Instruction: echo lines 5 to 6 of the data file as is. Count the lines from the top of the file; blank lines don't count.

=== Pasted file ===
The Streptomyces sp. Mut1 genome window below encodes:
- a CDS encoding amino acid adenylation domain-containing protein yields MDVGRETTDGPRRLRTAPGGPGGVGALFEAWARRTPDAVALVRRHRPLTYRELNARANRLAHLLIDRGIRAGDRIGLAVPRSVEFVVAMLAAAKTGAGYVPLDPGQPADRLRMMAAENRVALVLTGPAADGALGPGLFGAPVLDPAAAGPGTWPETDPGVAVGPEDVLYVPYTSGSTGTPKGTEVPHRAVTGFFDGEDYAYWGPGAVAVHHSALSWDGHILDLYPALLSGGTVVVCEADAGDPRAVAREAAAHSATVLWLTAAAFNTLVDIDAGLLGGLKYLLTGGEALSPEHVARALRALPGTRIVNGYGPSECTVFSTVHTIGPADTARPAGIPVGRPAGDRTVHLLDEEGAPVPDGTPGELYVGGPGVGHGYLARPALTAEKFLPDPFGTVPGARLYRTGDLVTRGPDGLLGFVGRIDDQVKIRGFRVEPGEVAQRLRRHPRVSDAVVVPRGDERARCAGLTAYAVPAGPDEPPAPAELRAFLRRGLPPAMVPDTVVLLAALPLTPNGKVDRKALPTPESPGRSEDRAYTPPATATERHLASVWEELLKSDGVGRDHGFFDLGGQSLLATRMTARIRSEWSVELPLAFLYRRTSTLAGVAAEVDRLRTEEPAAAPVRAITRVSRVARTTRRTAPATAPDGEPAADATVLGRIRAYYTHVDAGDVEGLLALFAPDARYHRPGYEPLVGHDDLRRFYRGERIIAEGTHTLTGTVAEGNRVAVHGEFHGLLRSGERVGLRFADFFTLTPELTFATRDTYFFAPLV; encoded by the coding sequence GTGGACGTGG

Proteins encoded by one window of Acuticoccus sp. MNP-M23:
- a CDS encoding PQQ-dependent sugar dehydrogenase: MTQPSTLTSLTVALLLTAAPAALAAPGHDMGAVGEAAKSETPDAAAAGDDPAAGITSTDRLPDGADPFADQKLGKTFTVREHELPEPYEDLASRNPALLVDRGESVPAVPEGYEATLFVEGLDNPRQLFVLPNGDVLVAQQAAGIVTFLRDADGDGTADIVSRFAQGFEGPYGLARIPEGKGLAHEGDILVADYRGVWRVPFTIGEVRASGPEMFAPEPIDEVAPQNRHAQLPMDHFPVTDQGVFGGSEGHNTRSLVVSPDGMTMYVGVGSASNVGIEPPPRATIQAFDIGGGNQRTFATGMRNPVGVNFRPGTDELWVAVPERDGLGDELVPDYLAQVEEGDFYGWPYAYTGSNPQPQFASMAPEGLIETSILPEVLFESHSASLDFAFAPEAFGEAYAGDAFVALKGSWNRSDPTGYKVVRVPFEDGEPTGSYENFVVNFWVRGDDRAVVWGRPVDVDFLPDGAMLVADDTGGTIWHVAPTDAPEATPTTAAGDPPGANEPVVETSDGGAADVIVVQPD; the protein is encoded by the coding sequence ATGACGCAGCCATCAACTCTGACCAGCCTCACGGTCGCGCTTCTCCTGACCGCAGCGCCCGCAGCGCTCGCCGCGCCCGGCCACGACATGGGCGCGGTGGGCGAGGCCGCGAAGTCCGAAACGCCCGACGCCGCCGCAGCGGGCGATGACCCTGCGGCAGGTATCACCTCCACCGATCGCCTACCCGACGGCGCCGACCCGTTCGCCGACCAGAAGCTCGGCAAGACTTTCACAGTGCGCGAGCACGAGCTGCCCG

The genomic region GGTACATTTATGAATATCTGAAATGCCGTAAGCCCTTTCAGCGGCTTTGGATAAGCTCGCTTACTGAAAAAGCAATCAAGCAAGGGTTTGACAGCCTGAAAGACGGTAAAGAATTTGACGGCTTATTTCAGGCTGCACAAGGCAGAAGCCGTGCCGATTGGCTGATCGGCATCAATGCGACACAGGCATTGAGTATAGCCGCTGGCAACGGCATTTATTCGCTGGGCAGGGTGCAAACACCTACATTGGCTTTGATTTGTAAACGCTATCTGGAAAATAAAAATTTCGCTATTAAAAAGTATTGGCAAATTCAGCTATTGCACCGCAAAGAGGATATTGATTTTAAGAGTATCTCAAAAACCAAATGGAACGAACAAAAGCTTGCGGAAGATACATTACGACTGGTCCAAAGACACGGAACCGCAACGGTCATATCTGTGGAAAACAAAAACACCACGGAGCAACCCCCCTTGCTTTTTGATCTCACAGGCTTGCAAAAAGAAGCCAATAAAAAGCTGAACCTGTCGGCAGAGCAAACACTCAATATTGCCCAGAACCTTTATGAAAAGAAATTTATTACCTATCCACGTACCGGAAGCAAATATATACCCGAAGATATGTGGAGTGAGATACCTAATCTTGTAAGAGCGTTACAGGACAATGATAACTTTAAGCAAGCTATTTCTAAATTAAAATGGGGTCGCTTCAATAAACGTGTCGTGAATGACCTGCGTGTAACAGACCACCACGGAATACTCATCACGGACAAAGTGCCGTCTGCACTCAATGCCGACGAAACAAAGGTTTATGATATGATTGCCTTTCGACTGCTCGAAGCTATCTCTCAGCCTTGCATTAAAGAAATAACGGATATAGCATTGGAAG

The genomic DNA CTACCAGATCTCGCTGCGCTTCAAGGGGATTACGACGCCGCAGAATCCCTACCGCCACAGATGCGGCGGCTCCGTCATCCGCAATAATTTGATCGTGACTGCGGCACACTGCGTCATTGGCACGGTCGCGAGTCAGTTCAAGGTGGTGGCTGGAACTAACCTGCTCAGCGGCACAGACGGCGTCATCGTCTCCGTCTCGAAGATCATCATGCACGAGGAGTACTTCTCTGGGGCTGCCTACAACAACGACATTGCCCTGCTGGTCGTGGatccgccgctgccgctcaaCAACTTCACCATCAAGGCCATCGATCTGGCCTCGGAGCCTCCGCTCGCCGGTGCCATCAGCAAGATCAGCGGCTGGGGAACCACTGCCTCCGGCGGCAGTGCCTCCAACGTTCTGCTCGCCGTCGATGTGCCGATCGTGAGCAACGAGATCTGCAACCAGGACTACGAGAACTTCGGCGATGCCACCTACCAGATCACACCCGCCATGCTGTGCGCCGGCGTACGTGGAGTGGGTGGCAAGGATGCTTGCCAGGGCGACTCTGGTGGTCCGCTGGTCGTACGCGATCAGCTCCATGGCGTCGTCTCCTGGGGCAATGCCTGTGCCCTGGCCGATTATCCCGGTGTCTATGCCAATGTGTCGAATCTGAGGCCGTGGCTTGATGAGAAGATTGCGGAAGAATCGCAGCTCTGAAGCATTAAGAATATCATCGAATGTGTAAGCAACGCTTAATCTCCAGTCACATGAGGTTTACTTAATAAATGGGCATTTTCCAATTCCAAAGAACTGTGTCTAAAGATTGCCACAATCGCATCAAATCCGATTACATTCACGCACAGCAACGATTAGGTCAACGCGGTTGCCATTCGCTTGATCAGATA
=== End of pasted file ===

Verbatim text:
The genomic region GGTACATTTATGAATATCTGAAATGCCGTAAGCCCTTTCAGCGGCTTTGGATAAGCTCGCTTACTGAAAAAGCAATCAAGCAAGGGTTTGACAGCCTGAAAGACGGTAAAGAATTTGACGGCTTATTTCAGGCTGCACAAGGCAGAAGCCGTGCCGATTGGCTGATCGGCATCAATGCGACACAGGCATTGAGTATAGCCGCTGGCAACGGCATTTATTCGCTGGGCAGGGTGCAAACACCTACATTGGCTTTGATTTGTAAACGCTATCTGGAAAATAAAAATTTCGCTATTAAAAAGTATTGGCAAATTCAGCTATTGCACCGCAAAGAGGATATTGATTTTAAGAGTATCTCAAAAACCAAATGGAACGAACAAAAGCTTGCGGAAGATACATTACGACTGGTCCAAAGACACGGAACCGCAACGGTCATATCTGTGGAAAACAAAAACACCACGGAGCAACCCCCCTTGCTTTTTGATCTCACAGGCTTGCAAAAAGAAGCCAATAAAAAGCTGAACCTGTCGGCAGAGCAAACACTCAATATTGCCCAGAACCTTTATGAAAAGAAATTTATTACCTATCCACGTACCGGAAGCAAATATATACCCGAAGATATGTGGAGTGAGATACCTAATCTTGTAAGAGCGTTACAGGACAATGATAACTTTAAGCAAGCTATTTCTAAATTAAAATGGGGTCGCTTCAATAAACGTGTCGTGAATGACCTGCGTGTAACAGACCACCACGGAATACTCATCACGGACAAAGTGCCGTCTGCACTCAATGCCGACGAAACAAAGGTTTATGATATGATTGCCTTTCGACTGCTCGAAGCTATCTCTCAGCCTTGCATTAAAGAAATAACGGATATAGCATTGGAAG

The genomic DNA CTACCAGATCTCGCTGCGCTTCAAGGGGATTACGACGCCGCAGAATCCCTACCGCCACAGATGCGGCGGCTCCGTCATCCGCAATAATTTGATCGTGACTGCGGCACACTGCGTCATTGGCACGGTCGCGAGTCAGTTCAAGGTGGTGGCTGGAACTAACCTGCTCAGCGGCACAGACGGCGTCATCGTCTCCGTCTCGAAGATCATCATGCACGAGGAGTACTTCTCTGGGGCTGCCTACAACAACGACATTGCCCTGCTGGTCGTGGatccgccgctgccgctcaaCAACTTCACCATCAAGGCCATCGATCTGGCCTCGGAGCCTCCGCTCGCCGGTGCCATCAGCAAGATCAGCGGCTGGGGAACCACTGCCTCCGGCGGCAGTGCCTCCAACGTTCTGCTCGCCGTCGATGTGCCGATCGTGAGCAACGAGATCTGCAACCAGGACTACGAGAACTTCGGCGATGCCACCTACCAGATCACACCCGCCATGCTGTGCGCCGGCGTACGTGGAGTGGGTGGCAAGGATGCTTGCCAGGGCGACTCTGGTGGTCCGCTGGTCGTACGCGATCAGCTCCATGGCGTCGTCTCCTGGGGCAATGCCTGTGCCCTGGCCGATTATCCCGGTGTCTATGCCAATGTGTCGAATCTGAGGCCGTGGCTTGATGAGAAGATTGCGGAAGAATCGCAGCTCTGAAGCATTAAGAATATCATCGAATGTGTAAGCAACGCTTAATCTCCAGTCACATGAGGTTTACTTAATAAATGGGCATTTTCCAATTCCAAAGAACTGTGTCTAAAGATTGCCACAATCGCATCAAATCCGATTACATTCACGCACAGCAACGATTAGGTCAACGCGGTTGCCATTCGCTTGATCAGATA